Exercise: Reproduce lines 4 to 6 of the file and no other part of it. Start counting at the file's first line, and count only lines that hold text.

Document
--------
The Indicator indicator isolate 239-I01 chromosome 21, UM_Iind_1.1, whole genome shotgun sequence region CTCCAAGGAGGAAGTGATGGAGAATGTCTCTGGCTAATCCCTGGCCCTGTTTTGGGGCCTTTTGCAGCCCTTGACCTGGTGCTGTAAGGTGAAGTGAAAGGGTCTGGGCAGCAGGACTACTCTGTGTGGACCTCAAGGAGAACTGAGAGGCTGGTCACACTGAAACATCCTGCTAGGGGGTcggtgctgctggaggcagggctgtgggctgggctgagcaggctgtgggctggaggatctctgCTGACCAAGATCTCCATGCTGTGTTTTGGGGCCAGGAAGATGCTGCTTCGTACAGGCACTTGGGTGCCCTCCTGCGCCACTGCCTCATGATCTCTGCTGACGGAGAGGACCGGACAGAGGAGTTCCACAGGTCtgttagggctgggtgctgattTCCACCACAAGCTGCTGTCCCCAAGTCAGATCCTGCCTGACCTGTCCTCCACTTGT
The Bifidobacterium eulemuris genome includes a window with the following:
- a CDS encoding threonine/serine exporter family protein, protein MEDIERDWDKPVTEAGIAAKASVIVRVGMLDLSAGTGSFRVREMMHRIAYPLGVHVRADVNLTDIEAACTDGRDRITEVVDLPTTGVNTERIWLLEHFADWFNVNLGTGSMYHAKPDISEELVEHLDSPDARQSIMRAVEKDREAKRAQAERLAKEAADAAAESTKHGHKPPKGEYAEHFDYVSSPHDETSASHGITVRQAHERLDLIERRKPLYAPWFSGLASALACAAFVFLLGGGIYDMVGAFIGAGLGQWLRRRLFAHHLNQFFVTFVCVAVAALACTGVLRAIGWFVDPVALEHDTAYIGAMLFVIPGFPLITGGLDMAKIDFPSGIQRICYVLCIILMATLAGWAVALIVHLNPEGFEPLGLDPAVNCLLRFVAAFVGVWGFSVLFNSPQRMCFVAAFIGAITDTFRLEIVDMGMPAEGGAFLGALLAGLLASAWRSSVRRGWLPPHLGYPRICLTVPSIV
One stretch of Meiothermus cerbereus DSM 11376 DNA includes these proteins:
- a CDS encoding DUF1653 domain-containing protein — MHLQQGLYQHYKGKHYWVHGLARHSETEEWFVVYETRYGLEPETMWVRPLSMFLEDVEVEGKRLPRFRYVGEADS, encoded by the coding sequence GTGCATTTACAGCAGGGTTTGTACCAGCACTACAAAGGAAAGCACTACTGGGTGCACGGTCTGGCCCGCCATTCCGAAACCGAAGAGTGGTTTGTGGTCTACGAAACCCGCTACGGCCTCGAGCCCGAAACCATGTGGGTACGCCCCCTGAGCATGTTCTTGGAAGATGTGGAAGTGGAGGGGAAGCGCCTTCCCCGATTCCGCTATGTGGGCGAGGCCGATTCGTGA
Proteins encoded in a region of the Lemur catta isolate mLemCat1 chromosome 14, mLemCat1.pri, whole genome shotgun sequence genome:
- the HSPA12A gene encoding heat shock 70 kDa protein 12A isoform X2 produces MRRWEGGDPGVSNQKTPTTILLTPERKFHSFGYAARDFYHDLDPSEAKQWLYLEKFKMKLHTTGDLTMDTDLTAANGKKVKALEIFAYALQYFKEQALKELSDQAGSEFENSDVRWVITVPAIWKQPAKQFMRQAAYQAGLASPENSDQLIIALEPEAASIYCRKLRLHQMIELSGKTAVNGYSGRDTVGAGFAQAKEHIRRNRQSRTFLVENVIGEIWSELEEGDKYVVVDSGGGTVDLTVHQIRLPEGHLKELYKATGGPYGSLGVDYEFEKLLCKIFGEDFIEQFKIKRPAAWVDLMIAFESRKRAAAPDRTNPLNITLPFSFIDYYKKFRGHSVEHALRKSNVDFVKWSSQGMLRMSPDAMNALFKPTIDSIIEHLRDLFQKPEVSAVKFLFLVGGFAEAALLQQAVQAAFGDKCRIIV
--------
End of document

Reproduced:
One stretch of Meiothermus cerbereus DSM 11376 DNA includes these proteins:
- a CDS encoding DUF1653 domain-containing protein — MHLQQGLYQHYKGKHYWVHGLARHSETEEWFVVYETRYGLEPETMWVRPLSMFLEDVEVEGKRLPRFRYVGEADS, encoded by the coding sequence GTGCATTTACAGCAGGGTTTGTACCAGCACTACAAAGGAAAGCACTACTGGGTGCACGGTCTGGCCCGCCATTCCGAAACCGAAGAGTGGTTTGTGGTCTACGAAACCCGCTACGGCCTCGAGCCCGAAACCATGTGGGTACGCCCCCTGAGCATGTTCTTGGAAGATGTGGAAGTGGAGGGGAAGCGCCTTCCCCGATTCCGCTATGTGGGCGAGGCCGATTCGTGA
Proteins encoded in a region of the Lemur catta isolate mLemCat1 chromosome 14, mLemCat1.pri, whole genome shotgun sequence genome: